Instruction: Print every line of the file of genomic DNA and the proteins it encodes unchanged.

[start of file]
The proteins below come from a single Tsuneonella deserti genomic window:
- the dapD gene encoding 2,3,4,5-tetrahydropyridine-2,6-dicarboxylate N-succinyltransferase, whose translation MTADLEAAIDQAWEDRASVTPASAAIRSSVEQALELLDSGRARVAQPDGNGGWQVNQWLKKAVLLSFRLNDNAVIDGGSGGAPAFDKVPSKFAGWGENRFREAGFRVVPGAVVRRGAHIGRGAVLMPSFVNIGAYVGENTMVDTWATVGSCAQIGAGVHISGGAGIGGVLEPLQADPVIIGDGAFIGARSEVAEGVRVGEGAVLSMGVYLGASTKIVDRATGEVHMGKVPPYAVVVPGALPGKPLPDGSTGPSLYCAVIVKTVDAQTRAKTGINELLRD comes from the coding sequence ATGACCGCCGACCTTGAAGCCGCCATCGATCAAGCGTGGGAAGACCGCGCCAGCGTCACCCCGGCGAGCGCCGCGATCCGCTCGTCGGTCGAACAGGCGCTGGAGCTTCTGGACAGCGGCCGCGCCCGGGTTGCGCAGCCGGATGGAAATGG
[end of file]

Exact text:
The proteins below come from a single Tsuneonella deserti genomic window:
- the dapD gene encoding 2,3,4,5-tetrahydropyridine-2,6-dicarboxylate N-succinyltransferase, whose translation MTADLEAAIDQAWEDRASVTPASAAIRSSVEQALELLDSGRARVAQPDGNGGWQVNQWLKKAVLLSFRLNDNAVIDGGSGGAPAFDKVPSKFAGWGENRFREAGFRVVPGAVVRRGAHIGRGAVLMPSFVNIGAYVGENTMVDTWATVGSCAQIGAGVHISGGAGIGGVLEPLQADPVIIGDGAFIGARSEVAEGVRVGEGAVLSMGVYLGASTKIVDRATGEVHMGKVPPYAVVVPGALPGKPLPDGSTGPSLYCAVIVKTVDAQTRAKTGINELLRD comes from the coding sequence ATGACCGCCGACCTTGAAGCCGCCATCGATCAAGCGTGGGAAGACCGCGCCAGCGTCACCCCGGCGAGCGCCGCGATCCGCTCGTCGGTCGAACAGGCGCTGGAGCTTCTGGACAGCGGCCGCGCCCGGGTTGCGCAGCCGGATGGAAATGG